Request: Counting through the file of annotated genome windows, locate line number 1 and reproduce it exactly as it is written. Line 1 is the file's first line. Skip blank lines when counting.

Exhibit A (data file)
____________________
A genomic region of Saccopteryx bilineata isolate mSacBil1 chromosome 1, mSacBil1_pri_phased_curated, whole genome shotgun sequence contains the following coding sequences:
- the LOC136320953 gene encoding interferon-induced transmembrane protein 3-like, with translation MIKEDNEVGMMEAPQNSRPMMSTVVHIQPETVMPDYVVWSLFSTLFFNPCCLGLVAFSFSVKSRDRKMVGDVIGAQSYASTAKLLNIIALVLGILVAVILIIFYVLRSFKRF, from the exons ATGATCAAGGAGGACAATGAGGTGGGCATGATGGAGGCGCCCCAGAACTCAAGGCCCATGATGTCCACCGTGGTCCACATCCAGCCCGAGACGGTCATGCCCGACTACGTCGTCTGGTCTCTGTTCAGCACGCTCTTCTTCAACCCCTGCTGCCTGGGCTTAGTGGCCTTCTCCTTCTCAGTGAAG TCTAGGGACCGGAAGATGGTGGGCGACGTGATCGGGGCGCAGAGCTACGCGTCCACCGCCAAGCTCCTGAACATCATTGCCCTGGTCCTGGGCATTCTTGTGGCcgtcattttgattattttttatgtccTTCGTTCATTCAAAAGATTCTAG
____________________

A genomic region of Saccopteryx bilineata isolate mSacBil1 chromosome 1, mSacBil1_pri_phased_curated, whole genome shotgun sequence contains the following coding sequences: